Summary: This article by CH (CPT) Satterfield, USA, was printed in the March 9, 2009 edition of The Mountaineer, the Ft. Carson, CO newspaper

The World Day of Prayer is a worldwide

movement of Christians of many traditions

who come together to observe a common day

of prayer the first Friday of March and who

have a continuing relationship in service.

The day is initiated and carried out by people

in more than 170 countries and regions.

It brings together people of various races,

cultures and traditions in closer fellowship,

understanding and action throughout the year.

I will share a story from my past that

shows the power of prayer. I lived on the mercy

ship Anastasis for a year (http://www.mercyships.

org), the world’s largest nongovernmental

organization hospital ship. Dr. Gary Parker was

a surgeon on the ship who did free surgeries.

In 1992, when Parker saw 4-year-old

Bienvenu at the screening in Cote D’Ivoire

in west Africa, the firm rubbery tumor on the

left side of his face had grown to the size of

a small fist. Bienvenu came to the ship and.

Parker prayed for him, well aware the tumor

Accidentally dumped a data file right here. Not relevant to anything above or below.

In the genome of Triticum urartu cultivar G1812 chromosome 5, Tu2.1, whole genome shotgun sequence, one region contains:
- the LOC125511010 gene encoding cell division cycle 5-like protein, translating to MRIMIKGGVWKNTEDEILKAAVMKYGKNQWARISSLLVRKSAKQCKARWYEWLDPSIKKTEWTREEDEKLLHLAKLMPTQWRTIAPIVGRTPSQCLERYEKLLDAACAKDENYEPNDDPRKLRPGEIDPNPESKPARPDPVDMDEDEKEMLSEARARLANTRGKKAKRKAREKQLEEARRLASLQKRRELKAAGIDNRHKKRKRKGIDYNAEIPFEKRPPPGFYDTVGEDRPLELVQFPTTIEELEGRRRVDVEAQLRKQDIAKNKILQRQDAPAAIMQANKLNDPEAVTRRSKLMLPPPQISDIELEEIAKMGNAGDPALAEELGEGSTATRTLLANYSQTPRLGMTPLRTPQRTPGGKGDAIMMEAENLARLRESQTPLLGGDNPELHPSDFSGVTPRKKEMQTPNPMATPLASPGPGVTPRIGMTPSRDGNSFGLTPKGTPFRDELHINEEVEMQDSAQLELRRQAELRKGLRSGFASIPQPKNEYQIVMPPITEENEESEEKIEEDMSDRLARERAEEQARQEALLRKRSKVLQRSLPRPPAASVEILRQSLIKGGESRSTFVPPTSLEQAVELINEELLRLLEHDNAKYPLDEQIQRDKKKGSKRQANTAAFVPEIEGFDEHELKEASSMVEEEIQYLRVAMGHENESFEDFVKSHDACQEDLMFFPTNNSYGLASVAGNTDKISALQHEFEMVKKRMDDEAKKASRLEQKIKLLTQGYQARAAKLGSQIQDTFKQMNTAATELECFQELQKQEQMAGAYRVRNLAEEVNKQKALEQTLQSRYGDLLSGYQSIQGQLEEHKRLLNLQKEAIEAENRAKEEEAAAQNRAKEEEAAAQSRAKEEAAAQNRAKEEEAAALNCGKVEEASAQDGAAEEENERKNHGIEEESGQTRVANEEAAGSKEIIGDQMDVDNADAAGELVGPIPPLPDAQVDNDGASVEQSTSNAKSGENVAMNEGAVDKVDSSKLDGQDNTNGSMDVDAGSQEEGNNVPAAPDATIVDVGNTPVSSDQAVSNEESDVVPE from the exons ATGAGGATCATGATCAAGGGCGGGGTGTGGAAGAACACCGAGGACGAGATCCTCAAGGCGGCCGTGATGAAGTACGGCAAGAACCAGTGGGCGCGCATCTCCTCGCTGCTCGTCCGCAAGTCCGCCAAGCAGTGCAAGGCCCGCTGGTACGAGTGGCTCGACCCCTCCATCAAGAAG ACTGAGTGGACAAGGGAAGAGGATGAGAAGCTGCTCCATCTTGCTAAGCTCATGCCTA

might be incurable. A small biopsy was taken

for identification by a local pathologist and

the tiny cut given two stitches.

When Bienvenu returned for a checkup,

Parker did not recognize him. The tumor was

gone. His only indication that it was Bienvenu

was that his mother excitedly pointed to her

son. In amazement, as he examined Bienvenu,

Parker found only a slight swelling where the

tumor had been. Two more visits during the

next five weeks showed no reappearance

of the tumor. Parker concluded that Bienvenu’s

recovery was no less than miraculous.

What makes this story real to me is I know

Parker and I saw Bienvenu, so I know that God

still heals today. Isaiah 53:5 states “But he was

pierced for our transgressions, He was crushed

for our iniquities; the punishment that brought

us peace was upon Him, and by His wounds

we are healed.” Mark 16:18 says “they will lay

hands on the sick, and they will recover.”

I encourage people to use the CATS

acronym. We need to:

C onfess our sins to God.

A dore the Lord for who he is.

T hank God for what he’s done for us, and

S upplicate (old English word for ask) the

Lord to help us.

I have also heard that faith is spelled

“r-i-s-k.” We, as believers, need to step

out in faith and take some chances. When

I meet with people and hear about sickness

or other concerns in their life, I offer to

pray for them. I encourage you to take some

risks as well this World Day of Prayer —

for Christ and country.

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